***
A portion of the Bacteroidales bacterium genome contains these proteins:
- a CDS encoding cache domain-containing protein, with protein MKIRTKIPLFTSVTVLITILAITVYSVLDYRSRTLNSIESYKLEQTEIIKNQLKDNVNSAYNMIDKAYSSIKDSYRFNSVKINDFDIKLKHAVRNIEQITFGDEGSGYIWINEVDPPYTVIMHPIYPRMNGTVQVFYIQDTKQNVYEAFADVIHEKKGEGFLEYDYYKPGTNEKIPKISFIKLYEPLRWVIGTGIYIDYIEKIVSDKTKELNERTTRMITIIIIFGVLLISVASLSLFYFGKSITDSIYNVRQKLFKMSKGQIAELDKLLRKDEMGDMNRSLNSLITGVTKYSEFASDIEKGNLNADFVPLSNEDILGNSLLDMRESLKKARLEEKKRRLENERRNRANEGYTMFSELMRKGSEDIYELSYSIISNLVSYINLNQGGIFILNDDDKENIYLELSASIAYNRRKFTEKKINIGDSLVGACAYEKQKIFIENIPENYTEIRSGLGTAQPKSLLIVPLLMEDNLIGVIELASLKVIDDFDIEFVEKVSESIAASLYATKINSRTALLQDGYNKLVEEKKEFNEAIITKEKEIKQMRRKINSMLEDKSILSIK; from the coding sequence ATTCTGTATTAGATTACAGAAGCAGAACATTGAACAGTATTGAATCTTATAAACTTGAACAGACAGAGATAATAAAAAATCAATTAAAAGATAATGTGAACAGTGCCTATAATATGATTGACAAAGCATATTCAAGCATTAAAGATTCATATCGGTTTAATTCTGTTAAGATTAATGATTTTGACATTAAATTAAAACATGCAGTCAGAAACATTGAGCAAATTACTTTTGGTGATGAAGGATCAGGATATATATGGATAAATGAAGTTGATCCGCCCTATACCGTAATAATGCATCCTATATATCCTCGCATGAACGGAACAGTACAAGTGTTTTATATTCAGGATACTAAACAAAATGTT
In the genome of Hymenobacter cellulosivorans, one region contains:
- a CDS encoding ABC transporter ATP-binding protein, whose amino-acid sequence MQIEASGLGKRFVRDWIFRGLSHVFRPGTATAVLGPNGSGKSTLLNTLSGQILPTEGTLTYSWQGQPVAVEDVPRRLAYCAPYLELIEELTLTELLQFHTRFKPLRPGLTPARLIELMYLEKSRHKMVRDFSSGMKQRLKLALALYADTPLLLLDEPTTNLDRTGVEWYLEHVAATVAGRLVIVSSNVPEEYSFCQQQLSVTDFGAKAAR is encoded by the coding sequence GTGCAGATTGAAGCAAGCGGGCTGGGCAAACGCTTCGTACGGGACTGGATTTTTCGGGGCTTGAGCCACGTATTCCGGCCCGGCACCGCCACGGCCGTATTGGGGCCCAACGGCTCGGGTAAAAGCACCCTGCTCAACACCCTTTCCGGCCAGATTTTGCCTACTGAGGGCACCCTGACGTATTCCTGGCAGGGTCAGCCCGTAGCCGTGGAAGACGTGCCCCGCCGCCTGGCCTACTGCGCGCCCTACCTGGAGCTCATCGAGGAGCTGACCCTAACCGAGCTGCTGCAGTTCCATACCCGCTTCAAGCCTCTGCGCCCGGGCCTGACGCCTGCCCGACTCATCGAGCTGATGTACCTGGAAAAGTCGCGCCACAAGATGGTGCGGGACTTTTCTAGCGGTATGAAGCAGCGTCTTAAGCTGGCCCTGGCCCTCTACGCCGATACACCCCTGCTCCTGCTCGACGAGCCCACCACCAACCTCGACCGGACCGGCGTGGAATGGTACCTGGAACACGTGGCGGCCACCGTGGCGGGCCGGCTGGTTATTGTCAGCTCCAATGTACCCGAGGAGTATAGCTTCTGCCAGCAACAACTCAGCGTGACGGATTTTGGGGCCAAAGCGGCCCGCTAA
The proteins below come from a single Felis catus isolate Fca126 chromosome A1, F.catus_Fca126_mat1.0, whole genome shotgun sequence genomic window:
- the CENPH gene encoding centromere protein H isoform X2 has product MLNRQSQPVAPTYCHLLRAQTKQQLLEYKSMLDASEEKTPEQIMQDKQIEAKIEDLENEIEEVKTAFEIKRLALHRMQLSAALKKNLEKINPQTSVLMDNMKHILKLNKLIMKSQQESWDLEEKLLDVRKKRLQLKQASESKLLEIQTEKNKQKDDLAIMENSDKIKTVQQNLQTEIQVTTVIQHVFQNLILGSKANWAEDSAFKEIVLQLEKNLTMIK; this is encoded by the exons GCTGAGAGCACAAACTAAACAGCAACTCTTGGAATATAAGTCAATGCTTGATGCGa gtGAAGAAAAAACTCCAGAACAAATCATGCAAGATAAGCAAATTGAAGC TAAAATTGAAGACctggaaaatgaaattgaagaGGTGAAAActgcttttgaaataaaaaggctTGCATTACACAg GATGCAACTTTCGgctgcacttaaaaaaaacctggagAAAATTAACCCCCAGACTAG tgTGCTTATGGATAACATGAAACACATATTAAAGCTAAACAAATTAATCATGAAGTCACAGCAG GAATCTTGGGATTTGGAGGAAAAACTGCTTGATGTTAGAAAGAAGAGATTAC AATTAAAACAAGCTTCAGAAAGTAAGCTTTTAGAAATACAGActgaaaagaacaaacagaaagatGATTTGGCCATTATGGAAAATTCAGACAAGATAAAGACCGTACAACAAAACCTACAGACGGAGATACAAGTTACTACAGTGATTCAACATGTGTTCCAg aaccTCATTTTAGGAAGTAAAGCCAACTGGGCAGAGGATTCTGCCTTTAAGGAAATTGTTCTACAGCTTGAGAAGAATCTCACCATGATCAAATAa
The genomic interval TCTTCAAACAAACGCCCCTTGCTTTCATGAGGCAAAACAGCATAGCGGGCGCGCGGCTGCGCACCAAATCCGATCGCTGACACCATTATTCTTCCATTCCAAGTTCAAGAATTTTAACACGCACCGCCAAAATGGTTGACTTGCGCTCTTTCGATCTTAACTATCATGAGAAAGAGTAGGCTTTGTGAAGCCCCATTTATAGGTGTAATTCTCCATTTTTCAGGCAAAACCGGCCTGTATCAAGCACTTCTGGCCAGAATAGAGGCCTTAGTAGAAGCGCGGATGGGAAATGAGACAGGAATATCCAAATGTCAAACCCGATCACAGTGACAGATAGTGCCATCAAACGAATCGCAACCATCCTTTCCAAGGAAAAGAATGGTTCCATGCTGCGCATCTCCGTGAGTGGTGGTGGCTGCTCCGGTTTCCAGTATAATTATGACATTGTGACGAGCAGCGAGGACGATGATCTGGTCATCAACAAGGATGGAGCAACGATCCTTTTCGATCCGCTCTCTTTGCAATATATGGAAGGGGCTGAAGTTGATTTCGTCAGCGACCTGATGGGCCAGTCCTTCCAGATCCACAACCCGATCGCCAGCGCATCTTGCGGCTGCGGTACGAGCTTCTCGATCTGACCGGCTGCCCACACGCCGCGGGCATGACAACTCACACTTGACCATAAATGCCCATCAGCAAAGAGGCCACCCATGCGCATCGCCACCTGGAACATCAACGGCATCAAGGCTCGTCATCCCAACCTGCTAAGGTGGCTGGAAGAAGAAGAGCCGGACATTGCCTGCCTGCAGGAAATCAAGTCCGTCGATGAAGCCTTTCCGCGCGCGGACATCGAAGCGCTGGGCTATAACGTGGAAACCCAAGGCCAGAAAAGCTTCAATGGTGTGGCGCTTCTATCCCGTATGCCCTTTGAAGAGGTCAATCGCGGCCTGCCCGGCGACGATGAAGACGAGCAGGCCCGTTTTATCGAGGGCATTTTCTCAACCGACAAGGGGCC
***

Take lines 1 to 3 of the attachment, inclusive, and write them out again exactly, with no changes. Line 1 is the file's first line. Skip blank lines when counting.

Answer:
A portion of the Bacteroidales bacterium genome contains these proteins:
- a CDS encoding cache domain-containing protein, with protein MKIRTKIPLFTSVTVLITILAITVYSVLDYRSRTLNSIESYKLEQTEIIKNQLKDNVNSAYNMIDKAYSSIKDSYRFNSVKINDFDIKLKHAVRNIEQITFGDEGSGYIWINEVDPPYTVIMHPIYPRMNGTVQVFYIQDTKQNVYEAFADVIHEKKGEGFLEYDYYKPGTNEKIPKISFIKLYEPLRWVIGTGIYIDYIEKIVSDKTKELNERTTRMITIIIIFGVLLISVASLSLFYFGKSITDSIYNVRQKLFKMSKGQIAELDKLLRKDEMGDMNRSLNSLITGVTKYSEFASDIEKGNLNADFVPLSNEDILGNSLLDMRESLKKARLEEKKRRLENERRNRANEGYTMFSELMRKGSEDIYELSYSIISNLVSYINLNQGGIFILNDDDKENIYLELSASIAYNRRKFTEKKINIGDSLVGACAYEKQKIFIENIPENYTEIRSGLGTAQPKSLLIVPLLMEDNLIGVIELASLKVIDDFDIEFVEKVSESIAASLYATKINSRTALLQDGYNKLVEEKKEFNEAIITKEKEIKQMRRKINSMLEDKSILSIK; from the coding sequence ATTCTGTATTAGATTACAGAAGCAGAACATTGAACAGTATTGAATCTTATAAACTTGAACAGACAGAGATAATAAAAAATCAATTAAAAGATAATGTGAACAGTGCCTATAATATGATTGACAAAGCATATTCAAGCATTAAAGATTCATATCGGTTTAATTCTGTTAAGATTAATGATTTTGACATTAAATTAAAACATGCAGTCAGAAACATTGAGCAAATTACTTTTGGTGATGAAGGATCAGGATATATATGGATAAATGAAGTTGATCCGCCCTATACCGTAATAATGCATCCTATATATCCTCGCATGAACGGAACAGTACAAGTGTTTTATATTCAGGATACTAAACAAAATGTT
In the genome of Hymenobacter cellulosivorans, one region contains: